Justin Nix, Scott Wolfe, and Bradley Campbell surveyed command-level police officers from a southeastern U.S. state about their attitudes concerning the war on cops and "de-policing." The study, entitled "Command-level Police Officers’ Perceptions of the 'War on Cops,'" found that a majority of senior police officers believed there had been a "war on cops" over the last few years. Moreover, the study, published in the academic journal Justice Quarterly, found officers who felt strongly about the "war on cops" were more likely to believe that "de-policing" (making fewer proactive, officer-initiated stops) is becoming more common as a result.

However, Christopher Sullivan and Zachary O’Keeffe conducted a study which found that civilian complaints of major crimes (such as burglary, felony assault, and grand larceny) decreased during, and shortly after, sharp reductions in proactive policing.

The academics, based at Louisiana State University and the University of Michigan, analyzed the effects of a temporary aberration in NYPD strategy when police sharply limited foot patrols, criminal summonses, and low-level arrests in a manner unrelated to the city’s underlying crime rate. This was in response to a political fight between the Mayor, anti-police brutality protesters, and the city’s police unions, following the fatal shooting of two NYPD officers by an anti-police extremist; as a result, the NYPD held a work "slowdown" for approximately seven weeks in late 2014 and early 2015.

Because they are legally prohibited from striking, NYPD officers coordinated a work-to-rule strike, which was intended as a symbolic demonstration of power to illuminate the city’s dependence on the NYPD. Officers continued to respond to community calls for service, but refrained from proactive policing, refusing to get out of their vehicles to issue summonses or arrest people for petit crimes and misdemeanors.

Officers were eventually ordered to return to work by January 16, 2015.

The authors of this study, published in the academic journal Nature Human Behaviour, argue this made for a unique natural experiment to identify the impact of sudden dramatic changes in police practices.

It had been widely believed that it was the introduction of aggressive proactive policing in New York, which had produced the city’s historic drop in major crime. Cities across the planet adopted the NYPD’s protocols and practices, as the influential belief spread that proactive policing strategies deter major crime.

The psychological theory was that neighborhoods where minor crimes are unimpeded fester into breeding grounds for more serious criminal activity and, ultimately, for violence.

Yet during the police work-to-rule strike, this study found that civilian complaints of major crimes (murder, rape, robbery, felony assault, burglary, grand larceny, and grand theft auto), declined by approximately 3-6 percent during the police slowdown, or 2,100 fewer major crime complaints.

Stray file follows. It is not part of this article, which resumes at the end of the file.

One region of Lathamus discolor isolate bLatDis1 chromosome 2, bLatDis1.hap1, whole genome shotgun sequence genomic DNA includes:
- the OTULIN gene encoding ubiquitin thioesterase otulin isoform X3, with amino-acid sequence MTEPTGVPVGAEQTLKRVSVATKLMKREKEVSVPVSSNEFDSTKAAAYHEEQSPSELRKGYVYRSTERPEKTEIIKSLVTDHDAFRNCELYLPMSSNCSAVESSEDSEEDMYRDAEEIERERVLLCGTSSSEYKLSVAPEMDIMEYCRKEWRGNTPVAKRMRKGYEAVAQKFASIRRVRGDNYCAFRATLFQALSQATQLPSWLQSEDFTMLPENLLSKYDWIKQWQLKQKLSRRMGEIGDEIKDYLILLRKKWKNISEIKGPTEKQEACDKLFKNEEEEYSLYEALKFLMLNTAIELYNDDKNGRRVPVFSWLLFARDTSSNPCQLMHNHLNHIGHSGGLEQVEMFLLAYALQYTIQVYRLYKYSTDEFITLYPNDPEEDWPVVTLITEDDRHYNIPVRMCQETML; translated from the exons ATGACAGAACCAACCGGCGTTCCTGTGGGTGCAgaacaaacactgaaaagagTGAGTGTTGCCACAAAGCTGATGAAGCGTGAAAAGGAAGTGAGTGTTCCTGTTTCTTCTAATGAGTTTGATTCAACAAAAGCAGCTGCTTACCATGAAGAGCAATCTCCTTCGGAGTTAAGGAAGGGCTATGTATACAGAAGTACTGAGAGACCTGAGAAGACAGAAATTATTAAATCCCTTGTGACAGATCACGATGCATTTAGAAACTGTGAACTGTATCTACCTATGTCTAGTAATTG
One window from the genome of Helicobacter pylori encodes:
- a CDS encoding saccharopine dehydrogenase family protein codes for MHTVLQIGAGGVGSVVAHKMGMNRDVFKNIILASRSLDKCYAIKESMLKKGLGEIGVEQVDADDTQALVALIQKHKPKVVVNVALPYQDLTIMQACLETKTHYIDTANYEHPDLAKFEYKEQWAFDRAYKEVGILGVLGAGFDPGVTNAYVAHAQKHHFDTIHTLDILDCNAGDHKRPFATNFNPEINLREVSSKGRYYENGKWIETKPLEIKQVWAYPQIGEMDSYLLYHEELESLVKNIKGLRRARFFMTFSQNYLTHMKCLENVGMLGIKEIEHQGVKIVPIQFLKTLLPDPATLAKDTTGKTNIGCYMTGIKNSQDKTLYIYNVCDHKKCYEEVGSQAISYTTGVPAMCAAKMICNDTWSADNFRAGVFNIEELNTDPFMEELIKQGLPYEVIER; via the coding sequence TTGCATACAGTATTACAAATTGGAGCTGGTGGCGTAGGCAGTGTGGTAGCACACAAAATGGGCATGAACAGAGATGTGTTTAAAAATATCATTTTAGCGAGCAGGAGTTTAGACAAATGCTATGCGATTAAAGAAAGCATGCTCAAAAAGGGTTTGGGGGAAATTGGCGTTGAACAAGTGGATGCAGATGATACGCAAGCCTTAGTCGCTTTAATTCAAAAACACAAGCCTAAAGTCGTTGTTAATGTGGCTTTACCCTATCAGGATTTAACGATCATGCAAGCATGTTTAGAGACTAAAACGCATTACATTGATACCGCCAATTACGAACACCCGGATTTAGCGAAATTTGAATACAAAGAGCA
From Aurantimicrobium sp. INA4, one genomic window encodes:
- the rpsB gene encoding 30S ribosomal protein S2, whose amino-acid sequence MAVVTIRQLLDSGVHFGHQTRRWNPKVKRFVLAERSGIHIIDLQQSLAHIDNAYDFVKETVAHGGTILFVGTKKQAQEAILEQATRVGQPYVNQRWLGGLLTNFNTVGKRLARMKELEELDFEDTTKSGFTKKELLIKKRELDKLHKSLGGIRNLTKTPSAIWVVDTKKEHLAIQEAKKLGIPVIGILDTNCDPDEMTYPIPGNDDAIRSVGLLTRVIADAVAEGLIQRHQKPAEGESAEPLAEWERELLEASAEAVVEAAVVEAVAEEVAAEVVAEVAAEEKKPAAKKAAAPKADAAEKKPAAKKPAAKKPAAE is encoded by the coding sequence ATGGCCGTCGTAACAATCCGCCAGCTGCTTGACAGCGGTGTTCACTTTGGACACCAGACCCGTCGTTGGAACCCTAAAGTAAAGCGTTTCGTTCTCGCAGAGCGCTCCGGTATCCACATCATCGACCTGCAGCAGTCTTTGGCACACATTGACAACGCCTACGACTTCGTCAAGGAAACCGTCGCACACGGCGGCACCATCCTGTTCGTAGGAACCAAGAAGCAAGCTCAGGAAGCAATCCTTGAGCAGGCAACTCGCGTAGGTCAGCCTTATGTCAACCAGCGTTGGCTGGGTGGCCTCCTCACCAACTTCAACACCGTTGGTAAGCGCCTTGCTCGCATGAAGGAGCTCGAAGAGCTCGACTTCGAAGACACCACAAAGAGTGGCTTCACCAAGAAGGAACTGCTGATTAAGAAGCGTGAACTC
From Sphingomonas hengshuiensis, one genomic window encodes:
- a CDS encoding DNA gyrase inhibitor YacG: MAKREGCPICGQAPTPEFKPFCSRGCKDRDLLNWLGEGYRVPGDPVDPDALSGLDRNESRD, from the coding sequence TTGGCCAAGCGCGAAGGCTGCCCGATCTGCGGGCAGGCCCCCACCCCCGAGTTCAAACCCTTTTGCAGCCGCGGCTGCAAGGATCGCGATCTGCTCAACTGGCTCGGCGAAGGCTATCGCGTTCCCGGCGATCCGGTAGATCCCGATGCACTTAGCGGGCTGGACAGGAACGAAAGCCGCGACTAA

The authors conclude that proactive policing efforts to increase civilian compliance in fact inadvertently contribute to serious criminal activity. One possible reason for this is that proactive policing is deployed disproportionately across communities and that areas with high concentrations of poverty and people of color are more likely to be targeted.

Chris Magnus was appointed Chief of Police for the City of Tuscon in January 2016, while before that he was Chief of Police for 10 years for Richmond, California, where no civilians (armed or unarmed) were killed by police for more than five years during his leadership, despite a diverse population of 107,000.

In a study entitled, "A Multi-Level Bayesian Analysis of Racial Bias in Police Shootings at the County-Level in the United States, 2011–2014," published in the academic journal PLoS One, Chris Magnus is quoted. He appears to be suggesting that police forces may fundamentally misunderstand the essential psychology of what policing is really about. As a result, forces may be attracting those with the wrong psychological makeup. Chris Magnus declares:

“… You look at some departments’ recruiting materials, and you see guys jumping out of trucks in SWAT gear and people armed with every imaginable weapon… My goal, at least, is to look for people who want to work in my community, not because it’s a place where they think they’re going to be dealing with a lot of violence and hot chases and armed individuals and excitement and an episode of Cops or something… I want them to be here because they’re interested in building a partnership with the community.”

Dr. Peter Bruggen passed away in 2018. While this article was written by Dr. Raj Persaud, Dr. Bruggen's name is retained biographically as a tribute to his contributions overall. 

References

Police Violence and Citizen Crime Reporting in the Black Community. Desmond, Matthew; Papachristos, Andrew V.; Kirk, David S. American Sociological Review Oct 2016, Vol. 81 Issue 5, p857-876.

Race, Place, and Effective Policing Anthony A. Braga, Rod K. Brunson, and Kevin M. Drakulich. Annual Review of Sociology. 2019. 45:535–55

Command-level Police Officers’ Perceptions of the “War on Cops” and De-policing. Justin Nix ,Scott E. Wolfe &Bradley A. C

Justice Quarterly Volume 35, 2018 - Issue 1 pp33-54 

A Multi-Level Bayesian Analysis of Racial Bias in Police Shootings at the County-Level in the United States, 2011–2014. Cody T. Ross. PLoS One. 2015; 10(11): e0141854.